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Old 20th August 2008, 08:16 AM   #31
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Bryan,

I'd still be interested to see your model (by e-mail). When you have time, can you reply to post #27?

AJ
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Old 20th August 2008, 09:50 AM   #32
Nevod is offline Nevod  Russian Federation
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bshaw147
I mostly agree, but the science of acoustics isn't sorted out completely yet.

arend-jan
Your frequency response curves got me quite confused..
I don't see effects of interference of signals coming from different loactions on strip.

If you follow the Baxandall's article, at 1 cm, with given panel sizes, you'll get 10db/decade rolloff at ~30Hz, assuming current drive, and assuming that beginnig of rolloff if -3db, and a 20db/decade rolloff at 8.5kHz.

At 2m, 10db rolloff would begin at about 5.5kHz, 20db rolloff would be too far into high frequencies.

What I see is essentially a flat response, with the only non-flatness noticeable from 50cm, at LF, till 3kHz, it's somewhat too short to determine slope of rolloff. Of course, I don't know how the panel is actually driven above xformer - constant-current, constant-voltage, or constant-power. However, it's still quite logical that character of drive can't depend on listening distance. Or I just don't see something?

(By the way, if it wouldn't bother you much, can you get current response after transformer, so it would be possible to derive response for panel itself, without transformer?)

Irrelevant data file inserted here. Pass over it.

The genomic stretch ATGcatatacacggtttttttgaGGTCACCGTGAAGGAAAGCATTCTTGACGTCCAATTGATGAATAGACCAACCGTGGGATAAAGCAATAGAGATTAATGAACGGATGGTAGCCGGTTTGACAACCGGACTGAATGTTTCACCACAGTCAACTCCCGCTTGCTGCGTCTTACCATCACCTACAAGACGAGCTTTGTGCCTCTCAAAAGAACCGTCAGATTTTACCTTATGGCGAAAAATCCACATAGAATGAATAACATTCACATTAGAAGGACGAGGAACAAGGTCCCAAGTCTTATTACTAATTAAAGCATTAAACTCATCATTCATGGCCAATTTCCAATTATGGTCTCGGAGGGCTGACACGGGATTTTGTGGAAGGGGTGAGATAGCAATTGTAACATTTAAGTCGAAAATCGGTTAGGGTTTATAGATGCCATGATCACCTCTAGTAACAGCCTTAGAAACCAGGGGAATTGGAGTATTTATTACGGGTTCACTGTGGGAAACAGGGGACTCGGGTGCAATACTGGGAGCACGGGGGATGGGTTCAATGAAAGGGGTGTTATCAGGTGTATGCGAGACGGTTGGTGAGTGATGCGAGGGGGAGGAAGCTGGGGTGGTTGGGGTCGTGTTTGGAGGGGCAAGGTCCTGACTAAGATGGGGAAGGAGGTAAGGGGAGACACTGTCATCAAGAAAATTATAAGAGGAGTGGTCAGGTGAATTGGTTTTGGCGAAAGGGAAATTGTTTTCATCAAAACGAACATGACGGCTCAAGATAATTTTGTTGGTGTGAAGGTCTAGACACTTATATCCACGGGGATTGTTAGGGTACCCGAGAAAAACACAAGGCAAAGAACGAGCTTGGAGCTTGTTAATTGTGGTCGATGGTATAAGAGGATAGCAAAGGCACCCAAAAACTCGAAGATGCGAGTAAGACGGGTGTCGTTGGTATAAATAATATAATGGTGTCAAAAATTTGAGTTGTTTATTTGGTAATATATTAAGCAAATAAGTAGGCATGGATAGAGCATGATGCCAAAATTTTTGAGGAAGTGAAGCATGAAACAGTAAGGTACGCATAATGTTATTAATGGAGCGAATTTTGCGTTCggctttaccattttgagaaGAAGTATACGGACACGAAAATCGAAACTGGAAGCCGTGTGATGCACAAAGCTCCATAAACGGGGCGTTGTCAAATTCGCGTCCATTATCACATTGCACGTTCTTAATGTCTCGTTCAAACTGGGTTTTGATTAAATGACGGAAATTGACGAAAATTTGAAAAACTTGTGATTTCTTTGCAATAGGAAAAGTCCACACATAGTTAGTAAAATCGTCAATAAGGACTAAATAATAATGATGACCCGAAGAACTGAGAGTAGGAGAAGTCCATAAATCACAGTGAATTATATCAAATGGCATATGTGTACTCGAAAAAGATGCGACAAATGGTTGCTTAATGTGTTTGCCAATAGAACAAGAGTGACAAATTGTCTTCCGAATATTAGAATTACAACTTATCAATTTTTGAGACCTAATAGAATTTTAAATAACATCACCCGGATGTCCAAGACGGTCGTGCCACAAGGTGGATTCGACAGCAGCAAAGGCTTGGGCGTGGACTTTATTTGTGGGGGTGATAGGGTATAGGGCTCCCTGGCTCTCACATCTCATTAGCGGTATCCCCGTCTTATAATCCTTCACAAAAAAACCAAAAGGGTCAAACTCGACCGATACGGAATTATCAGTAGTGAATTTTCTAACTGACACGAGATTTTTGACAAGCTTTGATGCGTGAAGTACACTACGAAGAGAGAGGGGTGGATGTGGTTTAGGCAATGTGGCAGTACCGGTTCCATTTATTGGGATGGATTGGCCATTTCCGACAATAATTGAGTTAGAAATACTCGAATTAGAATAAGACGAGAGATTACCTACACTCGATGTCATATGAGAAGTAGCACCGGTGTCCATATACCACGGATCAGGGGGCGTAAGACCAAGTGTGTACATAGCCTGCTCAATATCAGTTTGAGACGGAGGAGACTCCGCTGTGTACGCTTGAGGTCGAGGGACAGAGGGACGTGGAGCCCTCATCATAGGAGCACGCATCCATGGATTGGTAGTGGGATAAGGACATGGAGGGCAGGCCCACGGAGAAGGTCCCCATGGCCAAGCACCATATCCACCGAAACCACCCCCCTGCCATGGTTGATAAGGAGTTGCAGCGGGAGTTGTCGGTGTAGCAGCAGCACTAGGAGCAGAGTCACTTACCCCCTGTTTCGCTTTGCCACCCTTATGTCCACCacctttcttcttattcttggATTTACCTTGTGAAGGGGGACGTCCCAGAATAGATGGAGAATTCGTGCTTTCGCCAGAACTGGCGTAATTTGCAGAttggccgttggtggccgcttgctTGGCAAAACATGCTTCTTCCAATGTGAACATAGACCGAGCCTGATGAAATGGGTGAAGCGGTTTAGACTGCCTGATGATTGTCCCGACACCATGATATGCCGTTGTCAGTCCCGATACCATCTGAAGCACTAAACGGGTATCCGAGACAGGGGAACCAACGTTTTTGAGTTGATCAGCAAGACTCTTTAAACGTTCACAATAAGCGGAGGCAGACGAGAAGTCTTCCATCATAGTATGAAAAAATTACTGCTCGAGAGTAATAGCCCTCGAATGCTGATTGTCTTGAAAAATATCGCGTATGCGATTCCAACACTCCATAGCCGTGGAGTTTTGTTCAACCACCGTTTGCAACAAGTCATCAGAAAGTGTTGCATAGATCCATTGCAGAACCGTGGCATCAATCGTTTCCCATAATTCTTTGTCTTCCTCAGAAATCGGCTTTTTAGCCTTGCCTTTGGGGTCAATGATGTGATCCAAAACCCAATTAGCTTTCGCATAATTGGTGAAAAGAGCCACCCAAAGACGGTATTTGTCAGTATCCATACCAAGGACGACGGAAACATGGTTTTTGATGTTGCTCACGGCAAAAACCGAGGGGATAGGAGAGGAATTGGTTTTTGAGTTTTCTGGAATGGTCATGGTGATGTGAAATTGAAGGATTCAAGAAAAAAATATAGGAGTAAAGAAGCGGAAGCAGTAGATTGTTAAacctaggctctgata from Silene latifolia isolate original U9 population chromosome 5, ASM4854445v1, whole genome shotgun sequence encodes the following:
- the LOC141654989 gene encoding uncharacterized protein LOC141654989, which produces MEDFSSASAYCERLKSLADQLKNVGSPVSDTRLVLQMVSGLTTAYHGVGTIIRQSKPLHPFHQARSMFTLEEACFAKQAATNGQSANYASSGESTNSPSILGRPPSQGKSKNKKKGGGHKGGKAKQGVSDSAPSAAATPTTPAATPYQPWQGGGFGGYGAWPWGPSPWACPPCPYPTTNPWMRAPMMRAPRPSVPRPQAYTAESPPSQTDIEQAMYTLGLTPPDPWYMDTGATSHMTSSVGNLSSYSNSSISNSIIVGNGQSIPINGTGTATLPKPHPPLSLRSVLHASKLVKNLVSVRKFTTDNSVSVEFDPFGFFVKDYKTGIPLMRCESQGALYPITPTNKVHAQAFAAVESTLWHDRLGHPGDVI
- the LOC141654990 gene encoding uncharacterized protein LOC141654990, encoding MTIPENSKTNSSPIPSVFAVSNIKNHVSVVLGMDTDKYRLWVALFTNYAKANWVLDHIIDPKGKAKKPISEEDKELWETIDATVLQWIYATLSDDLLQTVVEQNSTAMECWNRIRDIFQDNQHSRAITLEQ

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Old 22nd August 2008, 12:38 AM   #33
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Hi AJ
Looking back at post 27...

1. Do you model the diaphragm as constant voltage or constant charge?
I modeled the diaphragm as having constant surface charge density in operation. In reality, as Streng's in-depth paper shows, charge will tend to move on the surface. This is bad if we are interested in creating a linear acoustic transducer. This is exactly why some designers choose high resistant coatings like graphite powder. Some designers (me included) add a very large value resistor in-line with the diaphragm contact as to oppose the flow of charges on the surface. It may take a little longer for the diaphragm to be in equilibrium with the bias power supply (t=RC). I don’t think it matters.

2. "The electrical field would be pretty much Vsig/2d on a macro scale (the diaphragm would have to take on the potential of the electric field at that point)."